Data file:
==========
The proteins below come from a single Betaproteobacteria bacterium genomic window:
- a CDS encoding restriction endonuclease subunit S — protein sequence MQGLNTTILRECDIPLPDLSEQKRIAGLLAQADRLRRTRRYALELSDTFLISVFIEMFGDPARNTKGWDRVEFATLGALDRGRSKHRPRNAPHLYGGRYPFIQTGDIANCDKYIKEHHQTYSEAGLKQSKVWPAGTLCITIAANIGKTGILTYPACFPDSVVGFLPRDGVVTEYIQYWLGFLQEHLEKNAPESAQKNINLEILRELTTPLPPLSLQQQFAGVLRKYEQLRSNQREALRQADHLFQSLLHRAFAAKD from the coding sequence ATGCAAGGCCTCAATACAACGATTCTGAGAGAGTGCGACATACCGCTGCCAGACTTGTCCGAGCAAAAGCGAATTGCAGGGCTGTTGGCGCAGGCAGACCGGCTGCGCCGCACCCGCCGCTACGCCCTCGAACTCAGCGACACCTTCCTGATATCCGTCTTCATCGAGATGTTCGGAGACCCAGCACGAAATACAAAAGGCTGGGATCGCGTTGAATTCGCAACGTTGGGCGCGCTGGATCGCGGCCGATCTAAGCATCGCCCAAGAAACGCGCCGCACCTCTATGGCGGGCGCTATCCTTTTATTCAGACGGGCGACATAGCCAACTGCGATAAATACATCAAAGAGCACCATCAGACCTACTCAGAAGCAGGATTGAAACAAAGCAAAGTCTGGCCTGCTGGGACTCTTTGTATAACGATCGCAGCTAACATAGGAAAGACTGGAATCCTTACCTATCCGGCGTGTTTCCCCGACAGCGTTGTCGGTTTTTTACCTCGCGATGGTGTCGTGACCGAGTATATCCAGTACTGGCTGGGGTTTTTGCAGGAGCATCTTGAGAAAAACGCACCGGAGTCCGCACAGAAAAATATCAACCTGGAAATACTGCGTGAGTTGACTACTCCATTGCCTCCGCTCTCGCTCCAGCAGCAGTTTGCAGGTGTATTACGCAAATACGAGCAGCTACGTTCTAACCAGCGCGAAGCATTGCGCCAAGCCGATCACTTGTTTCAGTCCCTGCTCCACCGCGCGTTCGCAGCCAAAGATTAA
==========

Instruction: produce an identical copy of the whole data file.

The proteins below come from a single Betaproteobacteria bacterium genomic window:
- a CDS encoding restriction endonuclease subunit S — protein sequence MQGLNTTILRECDIPLPDLSEQKRIAGLLAQADRLRRTRRYALELSDTFLISVFIEMFGDPARNTKGWDRVEFATLGALDRGRSKHRPRNAPHLYGGRYPFIQTGDIANCDKYIKEHHQTYSEAGLKQSKVWPAGTLCITIAANIGKTGILTYPACFPDSVVGFLPRDGVVTEYIQYWLGFLQEHLEKNAPESAQKNINLEILRELTTPLPPLSLQQQFAGVLRKYEQLRSNQREALRQADHLFQSLLHRAFAAKD from the coding sequence ATGCAAGGCCTCAATACAACGATTCTGAGAGAGTGCGACATACCGCTGCCAGACTTGTCCGAGCAAAAGCGAATTGCAGGGCTGTTGGCGCAGGCAGACCGGCTGCGCCGCACCCGCCGCTACGCCCTCGAACTCAGCGACACCTTCCTGATATCCGTCTTCATCGAGATGTTCGGAGACCCAGCACGAAATACAAAAGGCTGGGATCGCGTTGAATTCGCAACGTTGGGCGCGCTGGATCGCGGCCGATCTAAGCATCGCCCAAGAAACGCGCCGCACCTCTATGGCGGGCGCTATCCTTTTATTCAGACGGGCGACATAGCCAACTGCGATAAATACATCAAAGAGCACCATCAGACCTACTCAGAAGCAGGATTGAAACAAAGCAAAGTCTGGCCTGCTGGGACTCTTTGTATAACGATCGCAGCTAACATAGGAAAGACTGGAATCCTTACCTATCCGGCGTGTTTCCCCGACAGCGTTGTCGGTTTTTTACCTCGCGATGGTGTCGTGACCGAGTATATCCAGTACTGGCTGGGGTTTTTGCAGGAGCATCTTGAGAAAAACGCACCGGAGTCCGCACAGAAAAATATCAACCTGGAAATACTGCGTGAGTTGACTACTCCATTGCCTCCGCTCTCGCTCCAGCAGCAGTTTGCAGGTGTATTACGCAAATACGAGCAGCTACGTTCTAACCAGCGCGAAGCATTGCGCCAAGCCGATCACTTGTTTCAGTCCCTGCTCCACCGCGCGTTCGCAGCCAAAGATTAA